Proceedings of The Physiological Society

University College Dublin (2009) Proc Physiol Soc 15, PC110

Poster Communications

The effects of alternating hot and cold water immersion on recovery of muscle function after resistance training in humans.

L. A. Algar1, K. M. Doyle1, L. P. Conan1, L. M. O'Sullivan1, A. E. Donnelly1

1. Physical Education and Sports Sciences, University of Limerick, Limerick, Ireland.

  • Figure 1. Normalised isometric MVC force. Pre values (0) were 820.6±217.4 Newtons for CWI, and 751.1±217.4 Newtons for Control. * = P<0.05 (ANOVA with 95% confidence intervals).

Eccentric muscle contractions may result in temporary repairable damage to human muscle. This is associated with muscle soreness and a prolonged decline in muscle force production. Contrast Water Immersion (CWI) has been reported to accelerate recovery of muscle function after intense exercise (Vaile et al., 2007). CWI involves repeated alternate immersion in hot and cold water. The aim of this study was to evaluate the effects of CWI treatment on muscle force recovery after resistance training. Thirty-five active human volunteers (mean±S.D.; height 173.9±7.4 centimetres, body mass 72±9.6 kilograms, age 22±2.6 years) participated in this study. The volunteers were randomly assigned to either a CWI group (n=18) or tepid water immersion control group (n=17). Each volunteer performed a familiarisation session, a pre-test session to record baseline measures, a 45 minute resistance training protocol, and four post-testing sessions at 24, 48, 72 and 96 hours after exercise. Measures were: knee extensor isometric Maximum Voluntary Contraction (MVC) force and electrically stimulated force at 20 and 50 Hertz measured at an internal knee angle of 120 degrees, concentric and eccentric torque measured during knee extension at 0.87 and 1.74rad.s-1, and muscle soreness measured by questionnaire. The CWI group completed 4 cycles of a 1 minute immersion at 9±1°C alternated with 4 minutes of immersion at 39±1°C. The control group completed 20 minutes immersed in water at a temperature of 29±1°C. Subjects were seated in the tanks, immersed to the level of the anterior superior iliac spine. Treatments were administered immediately after resistance training and 24, 48 and 72 hours later, after post tests were completed. A repeated measures ANOVA was used to compare results of the two treatment groups over five time points and 95% confidence intervals were used to compare individual points. All measures changed over time (P<0.05) except for torque at 0.87rad.sec-1. Soreness (arbitrary scale) increased to a maximum at 24 hours of 34.8±13.4 (CWI) and at 48 hours 37.7±14.9 (Control), and 20:50 Hertz ratio declined to a minimum of 0.65±0.09 (CWI) and 0.65±0.08 (Control) at 24 hours. There was a significant effect for differences between treatment groups only for the isometric MVC measure (P<0.05, see Figure 1). Muscle soreness and reduction in muscle force suggest that the resistance training protocol induced delayed onset muscle soreness and damage. Contrast water therapy had a significant effect on the recovery of isometric force, but not on other markers.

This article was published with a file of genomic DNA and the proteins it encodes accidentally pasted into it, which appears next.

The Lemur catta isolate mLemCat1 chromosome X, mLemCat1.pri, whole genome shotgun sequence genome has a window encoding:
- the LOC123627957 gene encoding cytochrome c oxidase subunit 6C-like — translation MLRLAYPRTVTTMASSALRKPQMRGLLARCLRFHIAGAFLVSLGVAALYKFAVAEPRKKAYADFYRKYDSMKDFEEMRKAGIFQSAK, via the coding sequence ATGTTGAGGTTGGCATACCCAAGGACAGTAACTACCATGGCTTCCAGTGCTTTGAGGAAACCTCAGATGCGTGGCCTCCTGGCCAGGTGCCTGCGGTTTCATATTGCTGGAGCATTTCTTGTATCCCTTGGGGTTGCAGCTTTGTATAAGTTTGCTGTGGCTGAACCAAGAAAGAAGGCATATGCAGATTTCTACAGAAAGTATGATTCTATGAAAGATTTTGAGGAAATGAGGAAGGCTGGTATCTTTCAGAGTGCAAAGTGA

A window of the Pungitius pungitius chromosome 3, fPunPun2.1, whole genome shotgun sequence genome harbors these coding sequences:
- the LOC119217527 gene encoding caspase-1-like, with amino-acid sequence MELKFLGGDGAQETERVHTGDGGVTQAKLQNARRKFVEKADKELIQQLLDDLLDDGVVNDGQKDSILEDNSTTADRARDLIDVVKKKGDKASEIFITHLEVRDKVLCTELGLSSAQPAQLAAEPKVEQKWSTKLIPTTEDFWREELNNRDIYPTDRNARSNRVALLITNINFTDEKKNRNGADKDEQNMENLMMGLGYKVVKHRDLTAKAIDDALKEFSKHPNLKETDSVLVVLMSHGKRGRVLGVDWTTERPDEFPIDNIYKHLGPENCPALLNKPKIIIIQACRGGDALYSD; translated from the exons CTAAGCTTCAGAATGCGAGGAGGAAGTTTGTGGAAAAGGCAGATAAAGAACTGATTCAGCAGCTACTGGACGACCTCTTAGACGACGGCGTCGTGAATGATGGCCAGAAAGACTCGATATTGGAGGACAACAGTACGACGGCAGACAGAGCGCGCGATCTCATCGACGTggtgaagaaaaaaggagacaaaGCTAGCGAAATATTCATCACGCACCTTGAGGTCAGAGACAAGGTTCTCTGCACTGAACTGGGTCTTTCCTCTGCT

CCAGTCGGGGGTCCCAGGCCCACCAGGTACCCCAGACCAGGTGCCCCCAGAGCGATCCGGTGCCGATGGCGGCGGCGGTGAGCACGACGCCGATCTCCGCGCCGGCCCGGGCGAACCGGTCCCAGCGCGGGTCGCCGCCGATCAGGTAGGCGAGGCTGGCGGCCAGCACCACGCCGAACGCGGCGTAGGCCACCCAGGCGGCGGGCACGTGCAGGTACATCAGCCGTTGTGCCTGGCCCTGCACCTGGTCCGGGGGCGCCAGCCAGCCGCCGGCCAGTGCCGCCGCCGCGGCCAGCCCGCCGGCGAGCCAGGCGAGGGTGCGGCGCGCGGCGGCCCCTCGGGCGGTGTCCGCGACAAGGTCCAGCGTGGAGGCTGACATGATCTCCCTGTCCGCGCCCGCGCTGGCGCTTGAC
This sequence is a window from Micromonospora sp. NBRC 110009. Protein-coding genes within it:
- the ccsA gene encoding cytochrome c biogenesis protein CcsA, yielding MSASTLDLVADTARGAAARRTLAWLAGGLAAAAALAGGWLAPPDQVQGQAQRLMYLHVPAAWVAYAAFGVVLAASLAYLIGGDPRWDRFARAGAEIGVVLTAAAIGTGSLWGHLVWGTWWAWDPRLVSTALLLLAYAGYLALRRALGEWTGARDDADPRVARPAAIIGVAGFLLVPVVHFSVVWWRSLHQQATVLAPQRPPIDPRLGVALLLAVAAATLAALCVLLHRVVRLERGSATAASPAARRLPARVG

Where applicable, experiments conform with Society ethical requirements